After today’s test, I would definitely recommend this target rifle to anyone who wants to shoot 10-meter or even informal target shooting out to any reasonable range. The trigger is wonderful; and as we’ve seen today, the accuracy is also quite good. Who knows if the four pellets I tested were the best for this rifle? The gun’s at least as accurate as I’ve shown and most probably more so.

I’ll still test the rifle on bulk-fill for you. I received the correct hose to bulk-fill from a 20-lb. tank (a fire extinguisher) with this rifle. Since I already have one of them, please allow me to test it that way. That way, I won’t have to shell out money for a paintball tank adapter. Back in my day in the 1990s. 20-lb. CO2 tanks were how we filled bulk CO2 guns, so this is historically accurate.

I’ll have a word with Pyramyd AIR about changing over to a paintball tank adapter for this series of rifles, because in today’s world that does make more sense. I think they will go for it because they sell paintball tanks already filled. The fill procedure is the same regardless of the tank size, because CO2 is a self-regulating gas.

author avatar
Tom Gaylord (B.B. Pelletier)
Tom Gaylord, also known as B.B. Pelletier, provides expert insights to airgunners all over the world on behalf of Pyramyd AIR. He has earned the title The Godfather of Airguns™ for his contributions to the industry, spending many years with AirForce Airguns and starting magazines dedicated to the sport such as Airgun Illustrated.

75 thoughts on “Tech Force TF79 Competition Rifle – Part 5”

  1. Well. I guess I am sold. As soon as the bulk filled article hits the blog, I am pretty sure I will be ordering the TF79. I guess I do have another question though, how loud is it?

  2. B.B.

    It’s good to hear that you did not get another pig.

    What does PA do with these rifles when you send them back? Do they include a note that says “This is the one that B.B. gave the thumbs up on?” It might add to the value.


    • twotalon,

      Dunno, but I have seen several ads on the yellow forum saying “This is THE gun Tom Gaylord used to do his report on this model in his blog on PA on such and such date.”

      Don’t know how they would know if it was or not.

      • Most likely a B.S. story to sell the gun.
        I might have a little trouble believing anything I read unless I personally knew the person making the claims.
        I have trouble believing a lot of claims. That includes a lot of reviews that I read.


        • When I bought Tom/BB’s HW50s sample at the Roanoke show last year, Gene (Senior Tech for Pyramyd Air) actually wrote “Tom Gaylord’s sample” as part of the description on the sales receipt. If you’re considering buying a gun that has been advertised on a forum as having that sort of heritage, you should ask to see the PA receipt.

          Neil in VA

          • Neil,

            Anyone can write those words on their receipt. I suggest buying Tom’s test guns at shows. If that’s not possible, make sure the person making the claim of having Tom’s test gun is someone you know and trust.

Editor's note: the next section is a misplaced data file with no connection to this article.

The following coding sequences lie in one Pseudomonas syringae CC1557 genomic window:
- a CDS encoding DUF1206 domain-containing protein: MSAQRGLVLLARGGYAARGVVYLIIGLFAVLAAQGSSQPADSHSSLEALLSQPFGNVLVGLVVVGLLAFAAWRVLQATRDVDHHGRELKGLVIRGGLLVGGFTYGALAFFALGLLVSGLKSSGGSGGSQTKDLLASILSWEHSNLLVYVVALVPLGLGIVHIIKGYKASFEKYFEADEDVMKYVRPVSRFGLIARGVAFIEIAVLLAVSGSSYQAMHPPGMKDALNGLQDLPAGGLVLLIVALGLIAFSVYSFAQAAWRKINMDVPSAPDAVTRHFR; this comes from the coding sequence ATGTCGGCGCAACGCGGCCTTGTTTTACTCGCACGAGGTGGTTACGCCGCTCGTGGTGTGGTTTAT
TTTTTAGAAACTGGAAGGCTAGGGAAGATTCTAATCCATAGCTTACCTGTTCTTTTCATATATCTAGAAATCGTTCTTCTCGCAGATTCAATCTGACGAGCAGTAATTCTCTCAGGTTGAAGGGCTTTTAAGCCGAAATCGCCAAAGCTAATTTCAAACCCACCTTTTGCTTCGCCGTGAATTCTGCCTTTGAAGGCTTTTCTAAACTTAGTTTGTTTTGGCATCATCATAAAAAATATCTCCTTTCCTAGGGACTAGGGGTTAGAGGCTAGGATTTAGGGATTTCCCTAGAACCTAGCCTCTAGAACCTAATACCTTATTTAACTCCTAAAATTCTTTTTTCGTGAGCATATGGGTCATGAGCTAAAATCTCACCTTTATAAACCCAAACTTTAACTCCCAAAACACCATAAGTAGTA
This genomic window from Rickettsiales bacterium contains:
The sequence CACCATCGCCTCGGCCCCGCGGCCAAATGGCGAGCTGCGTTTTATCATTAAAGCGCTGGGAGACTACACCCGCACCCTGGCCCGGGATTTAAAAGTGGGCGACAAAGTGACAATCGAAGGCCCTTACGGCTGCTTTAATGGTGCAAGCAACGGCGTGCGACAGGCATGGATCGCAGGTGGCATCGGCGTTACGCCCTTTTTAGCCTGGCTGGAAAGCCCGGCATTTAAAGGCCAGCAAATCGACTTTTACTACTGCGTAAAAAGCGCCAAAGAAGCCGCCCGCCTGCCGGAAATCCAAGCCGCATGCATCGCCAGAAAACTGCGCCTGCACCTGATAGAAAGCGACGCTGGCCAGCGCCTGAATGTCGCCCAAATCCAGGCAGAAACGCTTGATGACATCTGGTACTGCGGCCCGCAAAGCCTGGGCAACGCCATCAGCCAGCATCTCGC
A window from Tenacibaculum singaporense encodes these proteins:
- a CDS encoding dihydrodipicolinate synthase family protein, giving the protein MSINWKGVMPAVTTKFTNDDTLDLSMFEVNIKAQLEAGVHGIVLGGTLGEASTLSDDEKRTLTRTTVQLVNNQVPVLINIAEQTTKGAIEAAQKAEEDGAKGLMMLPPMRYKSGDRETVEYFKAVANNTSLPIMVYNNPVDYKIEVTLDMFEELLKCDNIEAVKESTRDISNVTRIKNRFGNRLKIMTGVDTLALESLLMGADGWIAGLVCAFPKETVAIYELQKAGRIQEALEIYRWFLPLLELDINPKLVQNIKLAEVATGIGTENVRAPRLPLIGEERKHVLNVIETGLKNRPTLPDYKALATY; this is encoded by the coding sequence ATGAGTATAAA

• Everyone,

              I can’t see what the big deal is, here. Who cares if it’s the gun I tested? That doesn’t make it any better, does it?

              You guys ought to see how many times a better shot can pick up a gun I have just shot and out-shoot me. Mac does it all the time with rifles.


              • B.B.,

                Here’s the big deal:

                1. The gun is used and therefore reduced in price.

                2. The used gun has been tested…meaning it works as intended. No surprises. You know what to expect.

                3. Because of No. 2, you won’t encounter any mechanical or other problems.

                4. You don’t have to pay for the 10-for-$10 test to verify the gun functions properly, thereby saving even more $.


              • B.B.,

                Neither you nor Edith got it: The gun has been touched by Tom Gaylord! That alone makes it worth $$$ more on the collector market, and after you’ve gone to the great range in the sky, $$$$$ more!


              • I got B. B.’s test AIR ARMS S200 , but I never found the acuracy part of the test. I can say that is the most acurate and nice handling rifle I own, air or firearm. This includes R1, R7, FWB 124, Marauder and a few others. The triger when adjusted turned into single stage but thats fine with me because it’s still safe and even slicker then the triggers on my R1 or TX200. I plan to use this one for F. T. in the 12 foot pound hunter class if the weather will ever cooperate.

            • Hi Edith,

              Yes, I agree that anyone could write that on the receipt. I guess what I didn’t say was that Gene wrote it in the MIDDLE of the description. There is enough else written on the receipt (and all in the same handwriting) that it’s obvious it wasn’t added later.

              If I ever wanted to sell the rifle — which is very, very doubtful 🙂 — I would certainly include a scan of the receipt along with the photos of the rifle, as I am sure that it would add value in some people’s minds.